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Wednesday, May 25, 2016

5 Ways to Use Social Media As A Titleholder

I’m sure you’ve seen this: girl wins a pageant and instantly creates a social media page with her new title. You LIKE or FOLLOW the page and then well, never really see anything from her. What a shame. What a waste of a title!

The post below introduces 5 ways (although there are many more) to use social media as a titleholder. Some of you may have a page run by your director and thus, may not have much say in your page. Some of you may have complete access to posting or have someone who posts for you. Whatever the case, you can utilize social media to make the most of your year, encourage others to compete, and much more. 

Take a below at my post suggestions below:

1. Introduce yourself
Try making multiple posts about who you are as a person. Are you a dancer? Gymnast? Artist? Musician? Whatever you are, try to humanize pageantry: show the world that they too can compete and win the crown. Show your fellow “girl musicians” or “girl Anime lovers” that you are breaking the pageant stereotype. Your posts could encourage someone to compete and thus, make a huge difference in their lives. You can indeed 'be the change you wish to see in the world' of pageantry...

2. Share information about your pageant system
Why did you choose your pageant? What do you like about it? When is the next pageant event? Introduce the world to the awesome-ness that is your system and keep them informed. Sometimes people have to see or hear things 10+ times to even recognize it on their timeline, so keep doing your job and promote the system you represent!

3. Be a role model
Refrain from sharing content that would make people question your integrity or values - what you share can reflect on the pageant system you represent. Be sure to clean up your social media pages; if your grandma would question it or would be offended by it, it probably isn’t appropriate. And never forget that what you do on social media never goes away; people can screenshot things, print them, edit them etc. To avoid such issues, strive to be a role model in everything you do. If something is ever in question, that’s the hint to just avoid it.

4. Be an inspiration
Share all of the great things you are doing! Maybe you are volunteering once a week or participating in a championship game. Encourage others with every post that you make! People could always use encouragement in their lives, so be sure to bring that energy into their lives whenever you can.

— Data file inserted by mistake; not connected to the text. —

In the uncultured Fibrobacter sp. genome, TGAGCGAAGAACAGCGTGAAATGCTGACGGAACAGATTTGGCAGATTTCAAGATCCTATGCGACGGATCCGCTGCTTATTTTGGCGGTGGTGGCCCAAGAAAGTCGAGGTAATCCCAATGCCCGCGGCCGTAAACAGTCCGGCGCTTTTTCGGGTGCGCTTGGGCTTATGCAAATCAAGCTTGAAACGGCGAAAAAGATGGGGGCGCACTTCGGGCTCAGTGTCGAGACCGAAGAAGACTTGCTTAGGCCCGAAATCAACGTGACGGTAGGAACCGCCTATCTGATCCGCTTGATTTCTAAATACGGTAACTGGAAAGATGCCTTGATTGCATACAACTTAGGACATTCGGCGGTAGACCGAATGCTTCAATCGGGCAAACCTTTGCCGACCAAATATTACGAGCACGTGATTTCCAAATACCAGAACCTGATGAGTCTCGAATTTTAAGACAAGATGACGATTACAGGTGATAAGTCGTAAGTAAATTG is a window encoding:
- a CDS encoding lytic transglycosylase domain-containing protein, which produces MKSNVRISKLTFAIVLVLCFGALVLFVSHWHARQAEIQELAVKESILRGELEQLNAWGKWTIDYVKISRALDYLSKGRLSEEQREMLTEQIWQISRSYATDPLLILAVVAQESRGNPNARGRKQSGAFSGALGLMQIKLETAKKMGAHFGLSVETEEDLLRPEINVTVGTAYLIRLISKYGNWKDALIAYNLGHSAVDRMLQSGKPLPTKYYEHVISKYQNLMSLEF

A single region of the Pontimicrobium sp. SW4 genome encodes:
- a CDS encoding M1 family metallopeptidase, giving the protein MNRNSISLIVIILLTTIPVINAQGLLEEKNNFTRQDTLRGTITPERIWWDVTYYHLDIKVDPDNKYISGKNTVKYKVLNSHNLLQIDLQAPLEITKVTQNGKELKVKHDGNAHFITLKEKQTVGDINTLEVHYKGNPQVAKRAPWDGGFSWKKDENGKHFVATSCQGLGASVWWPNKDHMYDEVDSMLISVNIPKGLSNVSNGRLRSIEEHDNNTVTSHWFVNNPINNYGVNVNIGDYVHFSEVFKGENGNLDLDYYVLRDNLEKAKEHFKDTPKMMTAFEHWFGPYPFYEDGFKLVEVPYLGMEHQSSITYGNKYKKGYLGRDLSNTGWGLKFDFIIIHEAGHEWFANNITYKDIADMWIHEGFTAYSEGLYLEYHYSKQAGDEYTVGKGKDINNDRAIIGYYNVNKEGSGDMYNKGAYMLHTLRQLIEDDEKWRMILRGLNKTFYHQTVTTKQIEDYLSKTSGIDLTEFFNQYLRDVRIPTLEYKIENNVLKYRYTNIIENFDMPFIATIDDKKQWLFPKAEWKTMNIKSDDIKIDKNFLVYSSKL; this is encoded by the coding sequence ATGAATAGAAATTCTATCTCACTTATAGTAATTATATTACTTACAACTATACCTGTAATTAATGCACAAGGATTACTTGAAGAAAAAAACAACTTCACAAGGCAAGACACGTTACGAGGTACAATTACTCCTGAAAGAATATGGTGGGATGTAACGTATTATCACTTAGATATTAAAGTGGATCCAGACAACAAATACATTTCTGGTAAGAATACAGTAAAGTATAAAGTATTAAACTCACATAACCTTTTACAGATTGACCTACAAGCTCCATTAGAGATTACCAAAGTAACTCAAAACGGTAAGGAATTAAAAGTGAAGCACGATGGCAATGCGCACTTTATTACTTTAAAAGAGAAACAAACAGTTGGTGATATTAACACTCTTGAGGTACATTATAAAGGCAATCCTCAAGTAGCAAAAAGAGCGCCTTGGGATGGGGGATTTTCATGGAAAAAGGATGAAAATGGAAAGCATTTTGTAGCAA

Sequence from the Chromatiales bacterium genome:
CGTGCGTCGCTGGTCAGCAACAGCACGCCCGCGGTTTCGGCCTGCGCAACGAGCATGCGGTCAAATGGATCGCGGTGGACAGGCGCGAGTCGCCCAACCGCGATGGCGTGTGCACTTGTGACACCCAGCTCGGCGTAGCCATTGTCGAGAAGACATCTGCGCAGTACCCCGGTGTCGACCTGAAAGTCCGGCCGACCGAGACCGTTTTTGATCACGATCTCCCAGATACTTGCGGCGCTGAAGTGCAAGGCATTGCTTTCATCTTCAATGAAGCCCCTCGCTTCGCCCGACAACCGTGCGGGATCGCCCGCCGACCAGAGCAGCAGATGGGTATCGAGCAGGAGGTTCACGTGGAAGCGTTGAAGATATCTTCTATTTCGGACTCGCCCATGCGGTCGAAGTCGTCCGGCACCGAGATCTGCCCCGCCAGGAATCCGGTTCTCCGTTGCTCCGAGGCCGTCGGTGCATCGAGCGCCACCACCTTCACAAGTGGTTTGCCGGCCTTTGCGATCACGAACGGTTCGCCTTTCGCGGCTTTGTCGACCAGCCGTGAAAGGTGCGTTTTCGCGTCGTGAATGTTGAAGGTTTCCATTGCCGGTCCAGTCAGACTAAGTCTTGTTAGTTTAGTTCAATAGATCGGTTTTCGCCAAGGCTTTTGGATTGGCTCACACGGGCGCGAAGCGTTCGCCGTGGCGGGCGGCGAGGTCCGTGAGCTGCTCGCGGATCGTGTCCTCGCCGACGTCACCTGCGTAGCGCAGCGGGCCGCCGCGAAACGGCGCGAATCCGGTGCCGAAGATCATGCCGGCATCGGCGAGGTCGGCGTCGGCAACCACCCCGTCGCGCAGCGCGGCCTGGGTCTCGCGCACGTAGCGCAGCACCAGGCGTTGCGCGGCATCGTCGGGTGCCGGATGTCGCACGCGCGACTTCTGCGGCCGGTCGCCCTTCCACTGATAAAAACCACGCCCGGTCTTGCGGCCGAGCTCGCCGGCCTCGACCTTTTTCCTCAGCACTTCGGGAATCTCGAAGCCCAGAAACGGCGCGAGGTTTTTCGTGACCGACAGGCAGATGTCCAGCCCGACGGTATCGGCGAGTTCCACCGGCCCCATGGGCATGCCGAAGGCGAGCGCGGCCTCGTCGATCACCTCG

5. Share content
Maybe something grand has happened in the world of pageantry, or where you volunteer, or with your role model! Share the positive content and create a sense of engagement on your social media page. When someone comments on your page/photo/post, be sure to respond quickly, politely, and enthusiastically: make sure that people know you are running your page and want to encourage engagement and conversation. When people see that a “real girl” is on the other side of the screen, they will appreciate your response….and who knows, maybe they know someone who will be interested in competing for your title in the future (note: it is your job to be the face of your pageant system for one year and this includes bringing in more people to compete)! 

Notice: I have shared 5 ways to use social media as a titleholder; one for each workday of the week. Yes, this means that you can indeed post 5x/week on social media! Think like a business; we tend to engage with businesses that we see more on social media - think of the fave celeb who’s quote you just retweeted or that organization’s picture you just loved on instagram. Social media is a way to connect and collaborate often, not just post when you win or ride in a parade.

Furthermore, by creating social media pages that are truly engaging, you can help humanize pageantry and that’s super important to us here at #TeamBV. It’s time that people stop thinking of pageants as just “fake teeth and fake hair” or those girls who ride in parades and “smile and wave”, but would never hold a conversation or “couldn’t be a real person”. Help end the “pageant girl stereotype” and create a new understanding of what it means to be a pageant girl: someone who loves her community, is a real/everyday girl, and who engages with people so she can inspire them to achieve their wildest dreams.